You and Me (1938)

You and Me (1938) starring George Raft and Silvia Sidney is an early film noir from Fritz Lang, set in a department store which is staffed by criminals on parole.

Delightful within You and Me is the German expressionist sensibility which is quite apparent in the photographic style, but which the American audiences may not have been quite ready for. 

Most especially in the scenes where the large criminal gang are together, there is a certain flavour of the director's earlier film M (1931), stylised at times by the actors facing directly into the camera to achieve an arresting effect — as well as powerful and small touches which carry great weight.

Likely the most memorable of these describes the relationship between the two young lovers George Raft and Sylvia Sidney, whose hands touch as they pass on an escalator. The way this shot is managed speaks volumes, and in the midst of a chaotic crime caper, which to be fair has as many romantic and screwball aspects to it as it does full film noir flavour, it's among the most powerful of moments.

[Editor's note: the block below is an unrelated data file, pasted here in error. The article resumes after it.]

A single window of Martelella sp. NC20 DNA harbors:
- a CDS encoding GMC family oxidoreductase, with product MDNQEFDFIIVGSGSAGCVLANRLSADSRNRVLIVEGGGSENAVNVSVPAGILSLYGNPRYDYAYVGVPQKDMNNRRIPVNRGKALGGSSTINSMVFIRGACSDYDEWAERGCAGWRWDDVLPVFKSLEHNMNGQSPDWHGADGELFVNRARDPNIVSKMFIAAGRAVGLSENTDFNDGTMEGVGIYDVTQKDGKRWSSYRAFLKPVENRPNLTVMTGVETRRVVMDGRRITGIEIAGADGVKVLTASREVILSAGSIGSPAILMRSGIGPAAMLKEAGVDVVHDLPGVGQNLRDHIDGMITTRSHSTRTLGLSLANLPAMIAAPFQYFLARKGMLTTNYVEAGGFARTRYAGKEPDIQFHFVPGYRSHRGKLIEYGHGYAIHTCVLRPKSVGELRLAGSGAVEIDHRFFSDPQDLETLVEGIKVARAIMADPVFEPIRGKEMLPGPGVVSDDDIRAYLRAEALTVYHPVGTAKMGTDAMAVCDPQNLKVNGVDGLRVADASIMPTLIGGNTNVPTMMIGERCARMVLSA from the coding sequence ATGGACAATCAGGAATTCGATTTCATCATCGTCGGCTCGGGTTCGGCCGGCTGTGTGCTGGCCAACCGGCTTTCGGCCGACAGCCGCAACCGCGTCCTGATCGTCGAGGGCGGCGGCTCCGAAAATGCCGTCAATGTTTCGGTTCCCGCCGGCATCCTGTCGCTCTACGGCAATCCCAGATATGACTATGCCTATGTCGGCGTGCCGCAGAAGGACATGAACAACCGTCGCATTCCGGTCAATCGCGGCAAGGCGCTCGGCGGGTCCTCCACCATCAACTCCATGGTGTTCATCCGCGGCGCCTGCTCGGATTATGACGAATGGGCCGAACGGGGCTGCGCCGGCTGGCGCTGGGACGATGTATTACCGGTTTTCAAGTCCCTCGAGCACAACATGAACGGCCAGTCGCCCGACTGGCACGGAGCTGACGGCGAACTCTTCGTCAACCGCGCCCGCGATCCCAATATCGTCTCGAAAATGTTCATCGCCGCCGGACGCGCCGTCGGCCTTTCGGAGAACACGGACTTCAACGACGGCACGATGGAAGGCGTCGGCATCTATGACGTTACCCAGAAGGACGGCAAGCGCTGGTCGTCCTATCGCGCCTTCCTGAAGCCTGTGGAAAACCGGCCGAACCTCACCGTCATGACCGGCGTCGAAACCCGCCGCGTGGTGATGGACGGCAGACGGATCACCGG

Some of the rhythmic rewards of capitalism in
You and Me (1938) by Fritz Lang

The opening of You and Me contains a musical number about the power of money and how money controls every aspect of production and living. It is beautifully Brechtian and the lesson is set to the distinctive sounds of Kurt Weill. 

Sylvia Sidney — intimacy in the mechanised city
You and Me (1938)

As film noir is usually on its most assertive level discussing morality, it is no surprise to find this motion picture a moraliser of an early pre-noir amusement.

Like some of Fritz Lang's work in Germany You and Me is a moraliser about crime, and from several angles views the criminal as a sympathetic, vaudeville-style fraternity composed of men whom often have child like weaknesses.